European Green Deal

On 11 December 2019 the European Commission announced the content of its much-anticipated European Green Deal. The Green Deal is something which has been on the horizon but has escaped the limelight as recent conversations have been dominated by Brexit, Boris and Brussels. This article highlights what the Green Deal contains and what this means going forward.

The Green Deal sets out the overarching objectives of how the EU will move towards a more sustainable future. These include, inter alia, the aim to make Europe the first climate neutral continent by 2050, establishing a Just Transition funds with the help of public and private sector money and delivering a sustainable investment plan.

The Commission will launch several new initiatives to help achieve the ambitious aims of the Green Deal which prioritises:

  • Increasing the EU’s climate ambition for 2030 and 2050
  • Supplying clean, affordable and secure energy
  • Mobilising industry for a clean and circular economy
  • Building and renovation in an energy and resource efficient way
  • Accelerating the shift to sustainable and smart mobility
  • From ‘Farm to Fork’: designing a fair, healthy and environmentally- friendly food system
  • Preserving and restoring ecosystems and biodiversity
  • A zero-pollution ambition for a toxic-free environment

The EU seeks to mobilise €1 trillion of investments to help to fund the transition to a climate-neutral continent. The Commission aims to ensure that no-one is left behind as a result of the transition to a climate-neutral economy. The Just Transition Mechanism will be designed to help minimise the impact on those workers and communities that rely on fossil fuels or carbon-intensive processes providing them with access to re-skilling programmes and jobs in new economic sectors.

The enormity of change that the Green Deal will bring should not be underestimated and it will lead to significant changes in priorities, business models, skill requirements. There is no doubt there will be teething problems however businesses have been given 30 years notice which aims to ensure they have the information, time and money to implement the changes required.

2020 is set to be a pioneering year for European Climate Law and Policy. The following lists a number of developments to expect throughout 2020:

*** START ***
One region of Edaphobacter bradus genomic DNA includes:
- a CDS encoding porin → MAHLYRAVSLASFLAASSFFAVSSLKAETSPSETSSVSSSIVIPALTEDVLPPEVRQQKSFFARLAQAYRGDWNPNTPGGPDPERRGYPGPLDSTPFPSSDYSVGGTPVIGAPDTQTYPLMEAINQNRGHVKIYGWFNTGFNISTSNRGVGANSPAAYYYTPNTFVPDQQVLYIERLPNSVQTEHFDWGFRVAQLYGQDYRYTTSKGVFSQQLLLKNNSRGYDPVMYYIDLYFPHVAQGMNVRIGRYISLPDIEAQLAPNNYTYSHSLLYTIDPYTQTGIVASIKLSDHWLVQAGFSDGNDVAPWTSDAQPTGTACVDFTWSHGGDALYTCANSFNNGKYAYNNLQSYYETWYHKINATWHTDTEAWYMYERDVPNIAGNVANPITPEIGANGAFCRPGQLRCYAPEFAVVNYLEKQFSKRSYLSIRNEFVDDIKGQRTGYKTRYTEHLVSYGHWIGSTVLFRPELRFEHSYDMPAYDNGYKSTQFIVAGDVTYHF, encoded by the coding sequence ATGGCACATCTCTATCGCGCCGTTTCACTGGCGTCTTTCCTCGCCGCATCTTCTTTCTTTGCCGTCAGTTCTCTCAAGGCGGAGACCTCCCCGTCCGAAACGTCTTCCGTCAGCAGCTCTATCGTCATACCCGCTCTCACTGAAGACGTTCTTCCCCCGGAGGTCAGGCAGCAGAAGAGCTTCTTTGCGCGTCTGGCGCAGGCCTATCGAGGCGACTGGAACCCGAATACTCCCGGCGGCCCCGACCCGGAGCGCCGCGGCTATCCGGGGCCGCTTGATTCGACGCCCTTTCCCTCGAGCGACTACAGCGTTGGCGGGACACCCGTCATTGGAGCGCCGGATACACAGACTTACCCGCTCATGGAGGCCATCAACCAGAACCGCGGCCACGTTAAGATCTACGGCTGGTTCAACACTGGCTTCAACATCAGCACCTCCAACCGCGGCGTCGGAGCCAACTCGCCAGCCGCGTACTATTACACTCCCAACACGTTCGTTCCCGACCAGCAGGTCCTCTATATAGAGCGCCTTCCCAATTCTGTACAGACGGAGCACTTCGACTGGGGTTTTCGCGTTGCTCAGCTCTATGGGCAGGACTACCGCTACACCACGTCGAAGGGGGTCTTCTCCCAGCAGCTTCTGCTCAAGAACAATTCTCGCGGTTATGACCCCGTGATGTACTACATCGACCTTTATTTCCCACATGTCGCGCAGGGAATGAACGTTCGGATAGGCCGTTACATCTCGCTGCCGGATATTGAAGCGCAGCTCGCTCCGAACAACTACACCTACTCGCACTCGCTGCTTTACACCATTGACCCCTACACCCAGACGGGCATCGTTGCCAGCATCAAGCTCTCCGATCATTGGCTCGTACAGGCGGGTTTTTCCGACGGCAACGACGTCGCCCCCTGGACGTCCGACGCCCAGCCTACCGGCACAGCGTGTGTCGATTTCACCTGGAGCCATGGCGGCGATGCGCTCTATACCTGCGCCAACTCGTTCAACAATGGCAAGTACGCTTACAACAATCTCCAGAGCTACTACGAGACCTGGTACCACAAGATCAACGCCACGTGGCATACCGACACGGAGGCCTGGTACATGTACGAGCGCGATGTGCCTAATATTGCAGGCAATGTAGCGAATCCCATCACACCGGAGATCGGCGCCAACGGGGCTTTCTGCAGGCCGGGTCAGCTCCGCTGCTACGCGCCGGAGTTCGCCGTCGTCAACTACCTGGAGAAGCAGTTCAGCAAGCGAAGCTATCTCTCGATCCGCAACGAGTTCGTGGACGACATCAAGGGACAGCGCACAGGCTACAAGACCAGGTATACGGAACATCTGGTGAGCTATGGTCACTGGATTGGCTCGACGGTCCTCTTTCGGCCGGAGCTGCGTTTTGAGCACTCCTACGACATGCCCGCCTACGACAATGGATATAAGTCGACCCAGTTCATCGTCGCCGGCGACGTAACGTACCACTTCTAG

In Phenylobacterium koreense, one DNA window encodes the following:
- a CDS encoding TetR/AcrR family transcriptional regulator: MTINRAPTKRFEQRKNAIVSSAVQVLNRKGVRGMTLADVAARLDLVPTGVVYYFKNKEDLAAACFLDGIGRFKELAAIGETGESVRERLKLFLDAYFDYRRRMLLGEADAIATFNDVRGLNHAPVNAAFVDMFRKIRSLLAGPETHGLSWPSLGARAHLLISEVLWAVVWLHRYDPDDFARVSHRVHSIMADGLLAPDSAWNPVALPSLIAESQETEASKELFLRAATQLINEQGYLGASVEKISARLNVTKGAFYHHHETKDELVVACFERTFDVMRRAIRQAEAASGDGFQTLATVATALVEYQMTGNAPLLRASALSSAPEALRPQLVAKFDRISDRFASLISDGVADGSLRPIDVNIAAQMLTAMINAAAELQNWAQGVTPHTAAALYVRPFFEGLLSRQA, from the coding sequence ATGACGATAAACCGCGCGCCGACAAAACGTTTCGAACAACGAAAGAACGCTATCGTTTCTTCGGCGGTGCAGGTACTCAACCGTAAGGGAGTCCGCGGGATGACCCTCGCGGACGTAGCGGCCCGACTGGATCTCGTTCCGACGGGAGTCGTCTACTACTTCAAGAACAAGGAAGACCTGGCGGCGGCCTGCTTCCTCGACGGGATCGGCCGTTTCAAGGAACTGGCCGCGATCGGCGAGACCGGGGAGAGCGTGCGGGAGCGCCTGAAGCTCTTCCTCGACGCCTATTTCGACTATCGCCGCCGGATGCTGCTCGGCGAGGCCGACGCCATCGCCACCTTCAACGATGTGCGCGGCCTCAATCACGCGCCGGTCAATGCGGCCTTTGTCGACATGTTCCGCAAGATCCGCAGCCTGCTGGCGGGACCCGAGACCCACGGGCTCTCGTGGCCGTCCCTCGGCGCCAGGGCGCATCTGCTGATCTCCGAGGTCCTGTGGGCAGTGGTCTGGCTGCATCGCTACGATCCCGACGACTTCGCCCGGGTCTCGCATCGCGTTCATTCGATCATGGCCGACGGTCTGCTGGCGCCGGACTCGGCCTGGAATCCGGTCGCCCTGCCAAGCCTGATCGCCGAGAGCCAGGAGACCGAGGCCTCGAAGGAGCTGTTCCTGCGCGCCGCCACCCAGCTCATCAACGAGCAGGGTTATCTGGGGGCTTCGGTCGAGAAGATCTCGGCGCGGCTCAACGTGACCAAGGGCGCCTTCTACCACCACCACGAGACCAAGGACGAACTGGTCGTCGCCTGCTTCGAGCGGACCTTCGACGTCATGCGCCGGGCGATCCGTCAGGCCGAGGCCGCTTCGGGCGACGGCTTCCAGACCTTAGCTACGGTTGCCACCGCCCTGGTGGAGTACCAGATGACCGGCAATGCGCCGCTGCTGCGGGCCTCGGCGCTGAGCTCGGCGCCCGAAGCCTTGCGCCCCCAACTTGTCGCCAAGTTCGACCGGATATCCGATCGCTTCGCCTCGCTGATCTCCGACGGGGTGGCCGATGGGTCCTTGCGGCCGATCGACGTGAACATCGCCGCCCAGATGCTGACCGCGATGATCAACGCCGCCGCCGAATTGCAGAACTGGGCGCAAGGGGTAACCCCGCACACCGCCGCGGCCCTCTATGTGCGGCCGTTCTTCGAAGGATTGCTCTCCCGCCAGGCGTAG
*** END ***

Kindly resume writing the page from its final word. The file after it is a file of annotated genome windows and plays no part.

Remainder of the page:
• March 2020 - Commission will propose the first European ‘Climate Law’ to establish a statutory basis for this target
  • March 2020- The Commission will launch a European Climate Pact
  • March 2020 - Commission will adopt an EU industrial strategy to address the twin challenge of the green and the digital transformation
  • Mid 2020 - Commission will present measures to help achieve smart integration of renewables, energy efficiency and other sustainable solutions
  • Summer 2020- Commission will present an impact assessed plan to increase the EU’s greenhouse gas emission reductions target for 2030 to at least 50% and towards 55%
  • October - December - The Commission will present a renewed sustainable finance strategy
  • Before the end of 2020 - Commission will produce guidance to assist Member States in addressing the issue of energy poverty.
  • Before the end of 2020 - The Commission will present a renewed sustainable finance strategy

Full text of the EU Green Deal can be found here

The UK’s Green New Deal

In March 2019, the United Kingdom’s Green New Deal Bill ‘Decarbonisation and Economic Strategy Bill’ was presented to the Government by two MP’s in an attempt to lay down foundations of a UK Green Deal. The bill is yet to be debated in Parliament. Nevertheless, if the bill were passed by the Conservative UK government, it would require them to implement a 10-year public investment plan.

The Green New Deal Bill’s target is to “decarbonise the United Kingdom economy and to eradicate inequality.”

The framework for the Green New Deal Bill sets out radical changes to the way the financial system is managed. The Green New Deal Group have said that such changes are needed to make the Green New Deal a reality. The changes are laid down under the following headings: Taking back control from the markets to open-up opportunities for change, investing in what we need, delivering the confidence investors are calling for, creating a safe future for our pension and savings, new objectives for business, and new kinds of businesses, replacing our measures of progress.

The Green New Deal Group have proposed that the UK government invest up to 5% of Britain’s annual GDP – or £100bn annually for the next 10 years. The group threatens that to not invest in the Green New Deal would: “inflict great economic, environmental and social self-harm on the nation.”[1] The Green New Deal aims to transform almost every aspect of UK life by setting an action plan for the UK and including: Transforming housing and energy, ensuring a ‘Just Transition’, A better way to eat: farming for the future, Creating space for nature: revitalising our ecosystems, Getting around: walking, cycling and public transport, Great ways to work and play, Redistributing power and resources, Guaranteeing Global Justice and Removing the barriers